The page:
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JASON RETURNS TO ÆETES.
944 Delt dynttes full derffe, geuyn depe woundes. These balefull brether batell so longe,
Till none left was alyue ne o lofte stode.
Now thies charmys & enchauntementtes are
948 Dede ys the dragon and the derffe knightes,
Wynnes to the wethir, wroght hym to dethe,
Thonkes gretly his goddis þat hym grace lent 956 The flese for to fonge and no fay worthe. Jason was ioly, hade Juels ynogh,
Busket to the bank and the bote tok,
Stird ouer the streame streght to be lond,
960 þere he found all his feris fayne of his werke ;
bat fayne were to fonge pat freike vppon lyue.
964 Soghten euen to the Sete of Chetes pe kyng.
they destroy each other.
All the dangers
are overcome and Jason obtains the golden fleece.
Jason joins his companions, and they all return to Eetes,
And he as wee full of worship welcomed hom all who pretends to
Hade no deynté of the dede but dere at his hert,
968 Ne of ryches so Riall þat the Renke hade:
The flammyng of pe flese was ferly to see,
972 Geter of his good and a god holdyn.
Medea the mayden with a mylde chere,
Was Joyfull of Jason, Aioynit hym to,
(fol. 17 b.) Medea rejoices
that Jason has returned in
Kyst hym full curtesly, and of his come fayne. safety.
976 By þat semly he sate as hir syre bade,
Ho prayet hym priuely all with pert wordes,
To bow to hir bede boldly at euyn;
Jason proposes to
pleads for delay.
They steal away by night.
Hercules cherish vindictive feelings towards Laomedon, son
of Ilus, king of Troy.
(fol. 18 a.)
And he hir graunted pat gate with a good wille.
He bowes to hir bed þere he ben hade,
In Solas on soche wise as hom-selfe thoght,
But Medea mouet hym a moneth to lenge. ben leuyt þai the lond and no leue toke, 988 Stale from þe styth kyng styllé by night;
With pe maiden Medea & myche oper goodes,
996 Jason of his Jorney was ioyfull ynoghe,
1000 But a Sourdyng with sourgrem sanke in his hert,
pai comynd in the case, cast hom perfore,
1004 Comyn euyn to the kyng & pe cause tolde
Of dyshoner he did and his derfe wordes,
bat the grettyst of Grise gremyt þerat;
1008 As I shall telle you the treuthe truly hereaftur.
Here begynneth be ffourth boke.
All charge of þis chaunse, chefe how it will,
He sped hym vnto spart, sparit he noght, 1012 þat a cuntre is cald of pe coste of Rome. Tow brether full bold abidyng per-in,
Bothe kynges of pe kythe, Caster was one,
1016 As poyetis han put, plainly po two
Were getyn by a gode on a grete lady,
To these kynges he come & his cause tolde,
1024 pen he lacches his leue and pai lordes ponkit,
bat gouernet was in gryse by a gome noble,-
1028 þat was kyng in the coste & pe coron hade,-
Hercules determines to make war with Troy, and seeks the assistance of Castor and Pollux.
(Helena, sister of Pollux.)
He goes to
Thessaly, and to
The fleets of the
allies of Hercules
1032 With mony bold men in batell and biggest in
To Pelleus pertly pen past he agayne,
1036 pen to Philon þe freike ferkit in haste,
To a Duke þat was derffe & doughti of honde,
þat hade louyt hym of long, & his lefe frynde; 1040 He hight hym full hertely þat he haue sholde ffertheryng to his fight with a fre wille.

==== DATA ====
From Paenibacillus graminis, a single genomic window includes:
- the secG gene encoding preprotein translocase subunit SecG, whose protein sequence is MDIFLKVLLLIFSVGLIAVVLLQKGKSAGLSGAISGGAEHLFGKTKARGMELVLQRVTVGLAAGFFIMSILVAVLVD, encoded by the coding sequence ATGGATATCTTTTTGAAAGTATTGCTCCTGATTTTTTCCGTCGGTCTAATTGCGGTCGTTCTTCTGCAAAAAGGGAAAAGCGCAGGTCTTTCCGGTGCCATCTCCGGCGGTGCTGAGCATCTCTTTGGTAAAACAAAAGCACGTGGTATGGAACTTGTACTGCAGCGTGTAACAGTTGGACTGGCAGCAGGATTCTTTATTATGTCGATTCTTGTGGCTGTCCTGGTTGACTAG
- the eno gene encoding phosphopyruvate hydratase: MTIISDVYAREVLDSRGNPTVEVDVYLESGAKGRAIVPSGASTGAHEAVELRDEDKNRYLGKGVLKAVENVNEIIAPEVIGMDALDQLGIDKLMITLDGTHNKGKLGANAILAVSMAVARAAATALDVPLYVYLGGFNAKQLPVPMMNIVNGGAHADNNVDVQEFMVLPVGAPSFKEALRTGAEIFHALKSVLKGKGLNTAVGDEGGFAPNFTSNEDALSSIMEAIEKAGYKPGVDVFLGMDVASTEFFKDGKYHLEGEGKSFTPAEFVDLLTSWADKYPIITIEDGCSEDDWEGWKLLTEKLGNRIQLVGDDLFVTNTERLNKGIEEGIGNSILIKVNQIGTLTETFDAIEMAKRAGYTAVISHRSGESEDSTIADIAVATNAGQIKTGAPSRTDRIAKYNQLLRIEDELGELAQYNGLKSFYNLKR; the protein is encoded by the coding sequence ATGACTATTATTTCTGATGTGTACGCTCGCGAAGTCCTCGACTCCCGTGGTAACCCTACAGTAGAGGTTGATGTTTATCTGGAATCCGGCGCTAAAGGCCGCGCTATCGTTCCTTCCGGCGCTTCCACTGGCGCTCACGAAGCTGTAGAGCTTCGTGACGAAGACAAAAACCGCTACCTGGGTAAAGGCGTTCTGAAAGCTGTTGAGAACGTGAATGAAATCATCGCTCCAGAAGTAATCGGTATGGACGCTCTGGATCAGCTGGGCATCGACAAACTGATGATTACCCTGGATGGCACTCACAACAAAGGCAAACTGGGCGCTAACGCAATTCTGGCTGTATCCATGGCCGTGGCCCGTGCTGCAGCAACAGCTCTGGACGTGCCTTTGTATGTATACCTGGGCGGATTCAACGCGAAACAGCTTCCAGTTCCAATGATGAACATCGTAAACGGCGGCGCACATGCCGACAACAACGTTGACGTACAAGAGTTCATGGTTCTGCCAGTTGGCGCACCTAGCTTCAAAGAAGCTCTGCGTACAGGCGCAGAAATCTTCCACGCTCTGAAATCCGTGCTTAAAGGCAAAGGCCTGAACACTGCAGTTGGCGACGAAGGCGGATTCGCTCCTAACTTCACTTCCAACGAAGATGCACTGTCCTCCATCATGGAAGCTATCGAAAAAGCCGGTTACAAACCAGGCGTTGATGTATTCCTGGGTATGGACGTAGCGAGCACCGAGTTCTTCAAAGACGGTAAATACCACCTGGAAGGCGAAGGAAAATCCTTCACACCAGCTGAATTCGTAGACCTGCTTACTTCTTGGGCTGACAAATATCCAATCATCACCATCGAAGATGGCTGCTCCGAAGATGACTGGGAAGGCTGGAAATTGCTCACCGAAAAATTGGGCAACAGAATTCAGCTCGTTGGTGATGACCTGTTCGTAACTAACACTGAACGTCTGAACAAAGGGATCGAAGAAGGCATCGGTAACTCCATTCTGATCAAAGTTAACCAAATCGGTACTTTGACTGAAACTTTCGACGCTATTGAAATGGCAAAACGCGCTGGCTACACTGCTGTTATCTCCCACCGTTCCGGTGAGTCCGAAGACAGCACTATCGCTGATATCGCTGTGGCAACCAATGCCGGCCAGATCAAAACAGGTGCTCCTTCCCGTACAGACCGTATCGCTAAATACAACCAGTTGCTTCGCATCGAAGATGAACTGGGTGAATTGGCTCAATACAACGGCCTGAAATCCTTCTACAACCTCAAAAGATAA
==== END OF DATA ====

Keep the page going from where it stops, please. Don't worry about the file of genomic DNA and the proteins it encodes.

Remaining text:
ben leues pe lede & of lond paste
To Pelleus pristly, pat puruiaunce hade made 1044 Of twenty shippes full shene, shot on pe depe, All redy to the Roode of pe roghe ythes,
With mony barons full bold & buernes per-in. þen comyn thies kynges fro per kyth evyn,
meet at Thessaly; 1048 Saylyng full sound with seasonable wyndes;
and at the
season of the
year when the
sun enters Aries,
they set sail for Troy.
(fol. 19 a.)
At Tessaile full tyte turnyt into havyn,
ffor to fare to pere ffoos with a ffryke wille.
pus it tyd as I telle pe tyme of þe yere,
1052 pe sun in his sercle was set vppon high,
And euyn like of a lenght þe light & pe derke.
1056 Wynter away, watris were calme;
Stormes were still, þe sternes full clere,
Bowes in bright holtes buriont full faire;
1064 At Mid Aprille, the mone when myrthes begyn, The season full softe of pe salt water,
And the bremnes abated of the brode ythes,
Thies kynges, with knightes in companies grete, 1068 Past fro port, pulled vp pere sailes,
Were borne to pe brode se & the banke leuyt; Sailed fourthe soberly with seasonable windes Till pai comen [to] the cost, as pe course felle, 1072 Of the terage of Troy & turnyt into hauyn,
bat sothly was said Segeas to nome.
By thies rialles aryven were, to rest was pe
And neghed to be night, noy was þe more:
And lay so on lone the long night ouer.
Wen the derke was done & the day sprange,
1080 And lightid o lofte ledis to beholde,
At sunset they arrive at Sigeum, and lie at anchor till morning.
The Grekys in hor geyre graithid hom to banke, The Greeks land,
pitch their tents,
and set guards before Laomedon
The kyng had no knawlache, pat the kith aght, is aware of their
1084 Of the folke so furse pat hym affray wold,
ffor-pi vnkeppit were pe costes all þe kythe ouer.
bai hailit vp horses & hernes of maile,
Armur and all thinge euyn as hom liked:
1088 Tild vp þere tentis tomly and faire,
Skairen out skoute-wacche for skeltyng of harme,
Er the sun vp soght with his softe beames,
1096 When the peopull were pesit he proffert þes
a council of war to meet in his tent.
Sais, "Ye noblist of nome pat neuer man The counsel of
The worde of your werkes & your wight dedis,
And the prise of your prowes passes o fer!